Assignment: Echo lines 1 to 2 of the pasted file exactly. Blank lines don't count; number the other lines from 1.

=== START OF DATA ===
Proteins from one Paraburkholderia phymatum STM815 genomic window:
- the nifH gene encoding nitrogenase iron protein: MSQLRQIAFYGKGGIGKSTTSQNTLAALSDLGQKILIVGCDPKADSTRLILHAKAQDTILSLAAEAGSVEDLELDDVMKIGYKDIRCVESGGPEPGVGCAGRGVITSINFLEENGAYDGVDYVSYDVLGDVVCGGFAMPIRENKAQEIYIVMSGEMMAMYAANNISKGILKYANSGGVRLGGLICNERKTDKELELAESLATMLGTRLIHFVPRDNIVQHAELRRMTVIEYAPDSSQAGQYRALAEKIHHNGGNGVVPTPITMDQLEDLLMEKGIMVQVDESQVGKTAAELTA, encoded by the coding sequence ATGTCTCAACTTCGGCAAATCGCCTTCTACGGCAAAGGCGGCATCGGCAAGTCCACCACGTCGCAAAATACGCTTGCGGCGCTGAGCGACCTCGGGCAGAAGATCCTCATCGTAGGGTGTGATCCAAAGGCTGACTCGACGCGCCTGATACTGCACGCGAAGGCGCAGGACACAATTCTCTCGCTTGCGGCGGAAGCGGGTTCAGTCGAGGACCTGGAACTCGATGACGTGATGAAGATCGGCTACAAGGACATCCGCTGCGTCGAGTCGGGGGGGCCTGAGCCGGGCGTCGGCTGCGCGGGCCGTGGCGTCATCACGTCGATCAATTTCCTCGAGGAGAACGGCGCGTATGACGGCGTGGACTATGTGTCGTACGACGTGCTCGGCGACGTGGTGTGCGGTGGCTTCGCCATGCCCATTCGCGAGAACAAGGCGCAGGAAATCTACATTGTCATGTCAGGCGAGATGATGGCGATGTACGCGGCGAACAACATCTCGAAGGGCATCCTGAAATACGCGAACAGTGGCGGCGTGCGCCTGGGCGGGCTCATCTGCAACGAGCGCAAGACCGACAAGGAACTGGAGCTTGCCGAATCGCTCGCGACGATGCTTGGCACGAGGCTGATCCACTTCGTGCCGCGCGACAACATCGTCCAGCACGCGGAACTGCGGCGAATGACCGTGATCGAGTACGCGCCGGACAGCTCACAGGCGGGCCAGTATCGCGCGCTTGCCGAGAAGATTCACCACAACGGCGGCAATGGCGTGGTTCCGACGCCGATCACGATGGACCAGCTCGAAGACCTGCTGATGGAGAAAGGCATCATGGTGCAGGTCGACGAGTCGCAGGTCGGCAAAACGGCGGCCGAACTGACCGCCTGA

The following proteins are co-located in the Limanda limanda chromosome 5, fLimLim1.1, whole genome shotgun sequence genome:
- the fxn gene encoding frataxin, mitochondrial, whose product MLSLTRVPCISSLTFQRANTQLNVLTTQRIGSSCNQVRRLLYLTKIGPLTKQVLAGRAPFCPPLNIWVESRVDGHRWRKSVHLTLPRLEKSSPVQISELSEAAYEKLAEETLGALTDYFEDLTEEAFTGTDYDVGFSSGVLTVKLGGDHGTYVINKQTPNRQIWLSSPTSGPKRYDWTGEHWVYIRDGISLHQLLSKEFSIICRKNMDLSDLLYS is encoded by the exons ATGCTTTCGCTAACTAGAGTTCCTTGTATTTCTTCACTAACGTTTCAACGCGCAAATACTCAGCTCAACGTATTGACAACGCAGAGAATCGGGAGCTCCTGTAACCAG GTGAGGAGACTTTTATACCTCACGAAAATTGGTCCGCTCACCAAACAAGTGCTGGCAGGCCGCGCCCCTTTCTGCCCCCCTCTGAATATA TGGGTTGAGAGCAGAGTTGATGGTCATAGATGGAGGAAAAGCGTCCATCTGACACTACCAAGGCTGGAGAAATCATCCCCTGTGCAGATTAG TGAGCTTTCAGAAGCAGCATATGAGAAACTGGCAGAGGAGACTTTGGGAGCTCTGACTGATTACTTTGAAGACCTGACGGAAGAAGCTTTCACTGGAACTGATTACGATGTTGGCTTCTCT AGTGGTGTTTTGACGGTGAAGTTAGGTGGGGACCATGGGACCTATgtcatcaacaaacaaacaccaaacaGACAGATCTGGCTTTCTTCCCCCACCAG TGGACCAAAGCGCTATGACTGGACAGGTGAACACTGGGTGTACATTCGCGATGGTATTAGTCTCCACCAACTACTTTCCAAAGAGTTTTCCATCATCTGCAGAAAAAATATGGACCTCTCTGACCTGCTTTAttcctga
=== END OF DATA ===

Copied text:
Proteins from one Paraburkholderia phymatum STM815 genomic window:
- the nifH gene encoding nitrogenase iron protein: MSQLRQIAFYGKGGIGKSTTSQNTLAALSDLGQKILIVGCDPKADSTRLILHAKAQDTILSLAAEAGSVEDLELDDVMKIGYKDIRCVESGGPEPGVGCAGRGVITSINFLEENGAYDGVDYVSYDVLGDVVCGGFAMPIRENKAQEIYIVMSGEMMAMYAANNISKGILKYANSGGVRLGGLICNERKTDKELELAESLATMLGTRLIHFVPRDNIVQHAELRRMTVIEYAPDSSQAGQYRALAEKIHHNGGNGVVPTPITMDQLEDLLMEKGIMVQVDESQVGKTAAELTA, encoded by the coding sequence ATGTCTCAACTTCGGCAAATCGCCTTCTACGGCAAAGGCGGCATCGGCAAGTCCACCACGTCGCAAAATACGCTTGCGGCGCTGAGCGACCTCGGGCAGAAGATCCTCATCGTAGGGTGTGATCCAAAGGCTGACTCGACGCGCCTGATACTGCACGCGAAGGCGCAGGACACAATTCTCTCGCTTGCGGCGGAAGCGGGTTCAGTCGAGGACCTGGAACTCGATGACGTGATGAAGATCGGCTACAAGGACATCCGCTGCGTCGAGTCGGGGGGGCCTGAGCCGGGCGTCGGCTGCGCGGGCCGTGGCGTCATCACGTCGATCAATTTCCTCGAGGAGAACGGCGCGTATGACGGCGTGGACTATGTGTCGTACGACGTGCTCGGCGACGTGGTGTGCGGTGGCTTCGCCATGCCCATTCGCGAGAACAAGGCGCAGGAAATCTACATTGTCATGTCAGGCGAGATGATGGCGATGTACGCGGCGAACAACATCTCGAAGGGCATCCTGAAATACGCGAACAGTGGCGGCGTGCGCCTGGGCGGGCTCATCTGCAACGAGCGCAAGACCGACAAGGAACTGGAGCTTGCCGAATCGCTCGCGACGATGCTTGGCACGAGGCTGATCCACTTCGTGCCGCGCGACAACATCGTCCAGCACGCGGAACTGCGGCGAATGACCGTGATCGAGTACGCGCCGGACAGCTCACAGGCGGGCCAGTATCGCGCGCTTGCCGAGAAGATTCACCACAACGGCGGCAATGGCGTGGTTCCGACGCCGATCACGATGGACCAGCTCGAAGACCTGCTGATGGAGAAAGGCATCATGGTGCAGGTCGACGAGTCGCAGGTCGGCAAAACGGCGGCCGAACTGACCGCCTGA